With over 10 years of experience in providing
multifunctional support, the Special Operations forward support
company can serve as a model for conventional forward support
companies that are learning to operate as multifunctional,
The Army’s functional logistics companies have transformed
recently to multifunctional companies that are assigned directly
to maneuver battalions. However, the Special Operations forward
support company (FSC) has been conducting multifunctional
operations since 1995. The responsibilities of the
Special Operations FSC commander have expanded over the years
from mainly training, resourcing, and deploying the company
in support of Special Operations Forces to include planning
for operations. Planning and developing the concept of support
are now critical duties for the FSC commander. This article
will focus on the Special Operations FSC commander’s
expanded responsibilities and the organization of the FSC in
today’s operating environment.
Planning FSC Operations
For an FSC commander, developing plans
with the supported battalion’s logistics officer (S–4)
is just as important as training or resourcing the company. Being
aware of the supported battalion’s operations allows the
FSC commander to develop support concepts that sustain current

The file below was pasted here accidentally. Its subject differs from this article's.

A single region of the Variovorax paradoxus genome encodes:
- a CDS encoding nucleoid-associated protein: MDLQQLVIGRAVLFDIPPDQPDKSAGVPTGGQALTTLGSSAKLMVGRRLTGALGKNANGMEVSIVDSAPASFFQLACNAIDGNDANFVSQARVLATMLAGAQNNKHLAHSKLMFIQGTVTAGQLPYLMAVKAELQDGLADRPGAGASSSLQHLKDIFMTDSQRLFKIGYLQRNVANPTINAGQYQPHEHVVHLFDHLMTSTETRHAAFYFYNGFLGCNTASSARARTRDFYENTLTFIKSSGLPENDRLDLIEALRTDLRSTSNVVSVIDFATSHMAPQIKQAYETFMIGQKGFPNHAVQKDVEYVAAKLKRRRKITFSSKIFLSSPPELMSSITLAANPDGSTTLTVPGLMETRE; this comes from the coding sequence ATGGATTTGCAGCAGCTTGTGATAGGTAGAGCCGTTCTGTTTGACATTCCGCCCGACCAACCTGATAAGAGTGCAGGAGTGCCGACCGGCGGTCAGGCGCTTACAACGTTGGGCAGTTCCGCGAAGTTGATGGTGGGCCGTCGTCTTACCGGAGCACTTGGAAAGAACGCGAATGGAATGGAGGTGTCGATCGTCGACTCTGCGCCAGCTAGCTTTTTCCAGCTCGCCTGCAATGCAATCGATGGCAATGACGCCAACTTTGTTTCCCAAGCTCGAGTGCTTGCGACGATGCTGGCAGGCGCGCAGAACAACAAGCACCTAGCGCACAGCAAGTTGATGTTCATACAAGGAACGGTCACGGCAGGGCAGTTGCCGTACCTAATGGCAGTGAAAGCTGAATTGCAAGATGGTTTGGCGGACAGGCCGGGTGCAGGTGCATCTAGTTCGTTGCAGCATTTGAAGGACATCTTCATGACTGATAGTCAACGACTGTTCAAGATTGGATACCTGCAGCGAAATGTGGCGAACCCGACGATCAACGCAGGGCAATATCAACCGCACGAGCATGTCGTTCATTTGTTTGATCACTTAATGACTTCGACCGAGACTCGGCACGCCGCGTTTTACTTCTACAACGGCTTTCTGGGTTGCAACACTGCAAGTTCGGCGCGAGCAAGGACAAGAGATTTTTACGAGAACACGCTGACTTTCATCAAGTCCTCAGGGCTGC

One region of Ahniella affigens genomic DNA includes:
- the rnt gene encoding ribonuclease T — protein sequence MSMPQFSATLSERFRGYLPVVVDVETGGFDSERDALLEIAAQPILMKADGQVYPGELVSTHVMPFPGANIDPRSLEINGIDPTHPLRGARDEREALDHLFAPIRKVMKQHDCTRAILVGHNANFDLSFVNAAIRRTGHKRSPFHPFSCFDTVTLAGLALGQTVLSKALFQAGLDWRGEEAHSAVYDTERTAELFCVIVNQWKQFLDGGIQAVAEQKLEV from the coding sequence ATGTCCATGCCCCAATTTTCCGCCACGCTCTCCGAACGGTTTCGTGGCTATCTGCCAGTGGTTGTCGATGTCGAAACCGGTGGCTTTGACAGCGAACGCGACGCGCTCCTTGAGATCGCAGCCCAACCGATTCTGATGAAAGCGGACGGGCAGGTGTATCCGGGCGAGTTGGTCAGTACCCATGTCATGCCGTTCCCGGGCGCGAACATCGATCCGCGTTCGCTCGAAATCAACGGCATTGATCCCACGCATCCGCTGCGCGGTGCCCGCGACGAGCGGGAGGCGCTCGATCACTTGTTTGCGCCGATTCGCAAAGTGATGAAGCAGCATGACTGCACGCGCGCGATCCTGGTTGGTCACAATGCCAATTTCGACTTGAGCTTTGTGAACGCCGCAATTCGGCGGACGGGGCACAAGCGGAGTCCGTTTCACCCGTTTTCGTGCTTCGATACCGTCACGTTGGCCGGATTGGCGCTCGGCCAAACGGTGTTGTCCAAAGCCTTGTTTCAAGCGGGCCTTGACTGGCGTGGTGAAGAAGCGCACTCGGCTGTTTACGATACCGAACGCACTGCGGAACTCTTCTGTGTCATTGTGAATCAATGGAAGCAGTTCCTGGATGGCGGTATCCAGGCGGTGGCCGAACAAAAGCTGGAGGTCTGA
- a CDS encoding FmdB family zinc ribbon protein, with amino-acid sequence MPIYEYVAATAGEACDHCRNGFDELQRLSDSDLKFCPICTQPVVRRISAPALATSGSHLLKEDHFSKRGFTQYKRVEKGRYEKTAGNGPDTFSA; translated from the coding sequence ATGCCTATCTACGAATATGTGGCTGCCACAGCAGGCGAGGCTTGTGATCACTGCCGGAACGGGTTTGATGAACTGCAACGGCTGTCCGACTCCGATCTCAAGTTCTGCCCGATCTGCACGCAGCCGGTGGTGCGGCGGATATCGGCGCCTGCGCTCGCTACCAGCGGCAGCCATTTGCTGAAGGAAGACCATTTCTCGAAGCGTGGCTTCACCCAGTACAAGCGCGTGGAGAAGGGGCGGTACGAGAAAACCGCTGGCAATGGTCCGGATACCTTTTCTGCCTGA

operations but are flexible enough to function in the contemporary
operating environment. This is a change from the current doctrine
for an FSC commander outlined in Field Manual-Interim (FMI) 4–90.1,
Heavy Brigade Combat Team Logistics—
The commander is responsible
for everything the FSC does or fails to do. He must be proficient
in the tactical employment of the company and its assigned
and attached logistics elements. The commander must also know the capabilities
and limitations of the company’s personnel and equipment in performing
the sustainment mission as well as those of the logistical elements
attached to him. Additionally, his responsibilities include leadership,
tactical employment, training, administration, personnel management,
supply, maintenance, communications, and sustainment activities of
These duties require the commander to understand the capabilities of
the company’s Soldiers and equipment and to know how to employ
them to best tactical and logistics advantage. At the same time, the